Cyber Armies

According to the following story the Air force is entertaining the thought of creating its own bot net. All your bot are belong to us.

The U.S. would not, and need not, infect unwitting computers as zombies. We can build enough power over time from our own resources.

Rob Kaufman, of the Air Force Information Operations Center, suggests mounting botnet code on the Air Force’s high-speed intrusion-detection systems. Defensively, that allows a quick response by directly linking our counterattack to the system that detects an incoming attack. The systems also have enough processing speed and communication capacity to handle large amounts of traffic.

Next, in what is truly the most inventive part of this concept, Lt. Chris Tollinger of the Air Force Intelligence, Surveillance and Reconnaissance Agency envisions continually capturing the thousands of computers the Air Force would normally discard every year for technology refresh, removing the power-hungry and heat-inducing hard drives, replacing them with low-power flash drives, then installing them in any available space every Air Force base can find. Even though those computers may no longer be sufficiently powerful to work for our people, individual machines need not be cutting-edge because the network as a whole can create massive power.

After that, the Air Force could add botnet code to all its desktop computers attached to the Nonsecret Internet Protocol Network (NIPRNet). Once the system reaches a level of maturity, it can add other .mil computers, then .gov machines.

To generate the right amount of power for offense, all the available computers must be under the control of a single commander, even if he provides the capability for multiple theaters. While it cannot be segmented like an orange for individual theater commanders, it can certainly be placed under their tactical control.



Have I found it?

Well, I think I have found the Linux flavor for my R61 Thinkpad.

I have tried:
Version of Linux / Reason(s) for not keeping on my notebook

Debian based-
1. Ubuntu 7.10 and 8.04 - the Ubuntu guys/community has done a great job of making Linux a more user friendly distro than most. Out of the box most everything works without a hitch this is great! But, I need more battery life than 2 hours which was the maximum I was able to obtain with Ubuntu tweaked with Powertop and all un-needed services swithced off.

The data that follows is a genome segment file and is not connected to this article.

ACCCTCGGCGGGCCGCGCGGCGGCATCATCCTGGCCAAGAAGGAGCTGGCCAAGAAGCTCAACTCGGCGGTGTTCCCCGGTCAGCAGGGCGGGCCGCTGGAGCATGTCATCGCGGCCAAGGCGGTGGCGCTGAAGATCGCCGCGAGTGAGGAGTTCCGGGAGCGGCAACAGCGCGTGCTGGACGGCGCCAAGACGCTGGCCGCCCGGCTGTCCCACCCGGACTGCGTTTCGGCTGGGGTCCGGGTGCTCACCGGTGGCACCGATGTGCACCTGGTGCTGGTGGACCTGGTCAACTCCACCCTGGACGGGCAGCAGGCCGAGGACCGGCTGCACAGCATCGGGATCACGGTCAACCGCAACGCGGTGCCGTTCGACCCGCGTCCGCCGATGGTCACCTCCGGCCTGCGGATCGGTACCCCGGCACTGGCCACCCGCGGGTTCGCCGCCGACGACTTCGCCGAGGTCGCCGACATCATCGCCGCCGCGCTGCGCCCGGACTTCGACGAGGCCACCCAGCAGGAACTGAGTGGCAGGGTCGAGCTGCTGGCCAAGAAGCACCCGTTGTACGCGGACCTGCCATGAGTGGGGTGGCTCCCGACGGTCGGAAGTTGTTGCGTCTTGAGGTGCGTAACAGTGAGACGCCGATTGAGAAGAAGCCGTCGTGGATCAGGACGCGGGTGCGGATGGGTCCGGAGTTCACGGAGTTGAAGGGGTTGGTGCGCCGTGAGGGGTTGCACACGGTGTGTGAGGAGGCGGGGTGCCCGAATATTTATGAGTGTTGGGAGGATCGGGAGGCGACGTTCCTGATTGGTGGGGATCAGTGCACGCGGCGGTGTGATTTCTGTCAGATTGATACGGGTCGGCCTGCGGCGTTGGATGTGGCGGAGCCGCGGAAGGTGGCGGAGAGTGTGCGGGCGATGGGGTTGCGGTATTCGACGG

2. Debian Etch - The tried and true base for most things *nix. But, I didn't have the time or the energy to manually configure everything that I needed to configure. For example the screen resolution, Wifi card and Suspend to Ram.

3. ParsiX - This little up and comer from Iran is a very nice "niche" linux. Only issue with this distribution is the use of Xorg 7.2 and the "bug" with the Lenovo screens. Whatever I tried to fix it with just would not give me the use of my entire screen.

Redhat based -
4. Centos 5.1 - It truly is wonderful that Redhat, even though they don't want to delve into the desktop arena are allowing the source to be put out for free "as is" this allows many people to use Centos as a highly reliable server for years to come. With many having great luck on older hardware and desktops. But for a newer notebook this is just flat out not the distro, I am not knocking it at all it is awesome and I still use it for server purposes but not for my R61. The Suspend to Ram, Suspend to Disk, Wifi are not able to be used without recompiling a newer kernel from scratch 2.6.18 just cant cut it these days.

5. Fedora - This is great if you are looking for cutting edge low life cycle Linux fun, but if you are looking for support longer than 13 months you are in the wrong place. There is a great wiki entry in regards to this, and that in and of itself is one of the few reasons I have to say nay to Fedora.

Novell/Suse -
6. OpenSuse 10.3 - This is/was my favorite distro as I have used Suse on and off since Suse7 and loved it. But the ports that seems to be made for the Suse SLED 10.1 that is shipped with R61's never seemed to make it into the 10.3 tree in time for me to be able to deal with. I really hated giving this one up but the lack of battery life and the screen resolution "bug" shared with Parsix made me switch.

Mandriva(Mandrake) -
7. Wow! I was always gun shy of a distro that asked you to pay for Linux. But after trying to free version I may deviate from that path. Everything works, less the Opek Finger print scanner but that will come in time. Add the availability or "Laptop" kernels for power savings and I am SOLD!

Granted I have not tried Slackware or Gentoo, maybe one day.

More to follow later.....


XP SP3 and the SPIN!

As everyone in the world now knows Microsoft has delayed SP3 for Windows XP, until it fixes an issue with interoperability in relation to its own Dynamics Retail Management Software. I was curious as to how many companies use this software and in the last few days looked at every store I went into and to my surprise none were using it. Not even the dry cleaners...

Is this a ploy to to push Vista into our faces and onto our computers? I don't feel this is the case as they have also pulled Vista SP1 from auto installation, but not manual download. I am thinking larger issue than DRMs one which they don't want to explain. But what is it? A backdoor? A severe kernel vulnerability? Who knows, all I have to say is:
*Conspiracy theorists unite!*

I do have it installed and running on my notebook. And my box hasn't been Pwned, yet....